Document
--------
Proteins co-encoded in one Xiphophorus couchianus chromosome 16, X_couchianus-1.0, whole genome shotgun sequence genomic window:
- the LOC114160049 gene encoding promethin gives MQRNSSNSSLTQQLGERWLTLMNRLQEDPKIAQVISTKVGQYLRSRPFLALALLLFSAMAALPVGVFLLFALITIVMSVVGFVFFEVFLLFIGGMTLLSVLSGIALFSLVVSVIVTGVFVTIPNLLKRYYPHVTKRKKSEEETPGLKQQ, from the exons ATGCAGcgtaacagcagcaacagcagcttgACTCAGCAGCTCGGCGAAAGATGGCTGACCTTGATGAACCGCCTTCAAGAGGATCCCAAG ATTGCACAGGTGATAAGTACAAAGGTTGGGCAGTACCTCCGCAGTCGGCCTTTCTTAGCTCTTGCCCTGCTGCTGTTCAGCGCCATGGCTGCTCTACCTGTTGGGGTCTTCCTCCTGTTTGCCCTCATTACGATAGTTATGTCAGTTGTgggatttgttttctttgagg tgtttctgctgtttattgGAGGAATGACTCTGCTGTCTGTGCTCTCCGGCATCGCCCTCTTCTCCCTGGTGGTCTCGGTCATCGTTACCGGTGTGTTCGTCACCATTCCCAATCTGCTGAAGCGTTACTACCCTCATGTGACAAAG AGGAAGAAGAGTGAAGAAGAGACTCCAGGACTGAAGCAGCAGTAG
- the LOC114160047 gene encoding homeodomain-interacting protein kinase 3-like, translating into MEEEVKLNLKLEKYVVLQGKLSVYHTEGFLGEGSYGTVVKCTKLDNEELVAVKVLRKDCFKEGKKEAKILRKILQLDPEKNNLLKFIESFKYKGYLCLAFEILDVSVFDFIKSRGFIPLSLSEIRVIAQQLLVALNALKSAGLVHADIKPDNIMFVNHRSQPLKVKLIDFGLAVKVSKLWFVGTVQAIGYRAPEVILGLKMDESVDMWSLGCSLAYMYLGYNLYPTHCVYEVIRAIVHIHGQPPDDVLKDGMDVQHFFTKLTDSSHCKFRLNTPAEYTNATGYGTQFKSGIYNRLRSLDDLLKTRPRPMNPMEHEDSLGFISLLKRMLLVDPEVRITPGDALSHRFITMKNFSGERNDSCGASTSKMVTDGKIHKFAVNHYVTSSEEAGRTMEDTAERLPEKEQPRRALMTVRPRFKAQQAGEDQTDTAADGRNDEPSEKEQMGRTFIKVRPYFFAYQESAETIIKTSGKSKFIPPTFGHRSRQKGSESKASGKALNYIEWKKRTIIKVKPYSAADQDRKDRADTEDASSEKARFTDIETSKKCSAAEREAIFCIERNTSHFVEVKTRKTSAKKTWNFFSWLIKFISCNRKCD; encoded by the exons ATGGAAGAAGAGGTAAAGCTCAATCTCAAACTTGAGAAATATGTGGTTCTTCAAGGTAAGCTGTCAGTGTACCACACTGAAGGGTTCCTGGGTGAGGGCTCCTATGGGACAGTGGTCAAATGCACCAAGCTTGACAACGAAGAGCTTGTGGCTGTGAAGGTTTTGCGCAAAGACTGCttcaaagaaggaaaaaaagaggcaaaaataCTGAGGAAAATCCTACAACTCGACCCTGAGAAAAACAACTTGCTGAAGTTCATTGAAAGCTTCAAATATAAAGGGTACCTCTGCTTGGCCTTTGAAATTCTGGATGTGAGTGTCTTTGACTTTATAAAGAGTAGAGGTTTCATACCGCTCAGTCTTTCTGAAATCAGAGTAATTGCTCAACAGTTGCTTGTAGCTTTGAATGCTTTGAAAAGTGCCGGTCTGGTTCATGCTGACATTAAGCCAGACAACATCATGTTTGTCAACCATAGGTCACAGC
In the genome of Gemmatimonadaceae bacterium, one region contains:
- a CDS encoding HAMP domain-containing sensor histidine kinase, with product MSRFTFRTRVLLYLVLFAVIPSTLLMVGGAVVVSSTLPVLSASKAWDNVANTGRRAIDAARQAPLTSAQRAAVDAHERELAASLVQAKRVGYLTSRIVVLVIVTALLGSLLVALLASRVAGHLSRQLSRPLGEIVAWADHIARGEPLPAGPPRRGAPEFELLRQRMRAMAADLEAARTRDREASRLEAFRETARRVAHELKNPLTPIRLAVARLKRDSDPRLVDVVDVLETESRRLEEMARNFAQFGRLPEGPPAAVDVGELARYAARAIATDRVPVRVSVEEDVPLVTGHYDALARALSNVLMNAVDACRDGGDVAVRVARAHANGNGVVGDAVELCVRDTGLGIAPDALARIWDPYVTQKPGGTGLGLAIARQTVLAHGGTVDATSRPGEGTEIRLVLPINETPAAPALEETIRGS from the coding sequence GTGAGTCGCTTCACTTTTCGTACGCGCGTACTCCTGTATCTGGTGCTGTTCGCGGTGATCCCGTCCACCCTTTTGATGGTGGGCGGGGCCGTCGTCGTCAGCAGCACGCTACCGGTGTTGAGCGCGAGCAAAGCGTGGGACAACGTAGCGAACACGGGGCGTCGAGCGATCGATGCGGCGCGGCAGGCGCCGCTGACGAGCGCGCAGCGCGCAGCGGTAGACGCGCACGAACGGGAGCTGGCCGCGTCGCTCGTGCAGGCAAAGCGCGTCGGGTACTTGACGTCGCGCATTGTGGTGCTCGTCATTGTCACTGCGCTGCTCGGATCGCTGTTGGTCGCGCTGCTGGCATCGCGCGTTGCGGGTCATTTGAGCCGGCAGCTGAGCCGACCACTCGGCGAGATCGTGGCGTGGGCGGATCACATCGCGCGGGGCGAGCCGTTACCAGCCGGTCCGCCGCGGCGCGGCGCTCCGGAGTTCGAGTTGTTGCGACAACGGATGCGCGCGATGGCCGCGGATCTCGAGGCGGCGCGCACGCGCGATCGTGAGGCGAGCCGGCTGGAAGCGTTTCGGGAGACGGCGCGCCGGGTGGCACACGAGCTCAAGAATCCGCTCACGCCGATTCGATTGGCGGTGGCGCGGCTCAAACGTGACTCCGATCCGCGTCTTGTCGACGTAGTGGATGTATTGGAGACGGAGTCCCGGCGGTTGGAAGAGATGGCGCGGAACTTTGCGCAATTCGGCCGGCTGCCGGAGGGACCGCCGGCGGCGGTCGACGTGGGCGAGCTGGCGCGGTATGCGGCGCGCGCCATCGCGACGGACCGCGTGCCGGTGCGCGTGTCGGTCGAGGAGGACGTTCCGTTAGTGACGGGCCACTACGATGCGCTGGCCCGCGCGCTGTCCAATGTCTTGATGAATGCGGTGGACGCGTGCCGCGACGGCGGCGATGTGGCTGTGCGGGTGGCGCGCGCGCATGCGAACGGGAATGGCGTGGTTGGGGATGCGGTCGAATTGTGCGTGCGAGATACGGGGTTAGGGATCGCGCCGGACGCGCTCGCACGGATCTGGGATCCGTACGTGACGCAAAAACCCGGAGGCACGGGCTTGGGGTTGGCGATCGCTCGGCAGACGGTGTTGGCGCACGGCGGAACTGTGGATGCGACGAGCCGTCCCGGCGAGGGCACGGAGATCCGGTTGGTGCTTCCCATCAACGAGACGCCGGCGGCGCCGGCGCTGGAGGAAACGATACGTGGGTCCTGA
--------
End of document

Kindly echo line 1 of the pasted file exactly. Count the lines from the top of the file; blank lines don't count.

Proteins co-encoded in one Xiphophorus couchianus chromosome 16, X_couchianus-1.0, whole genome shotgun sequence genomic window: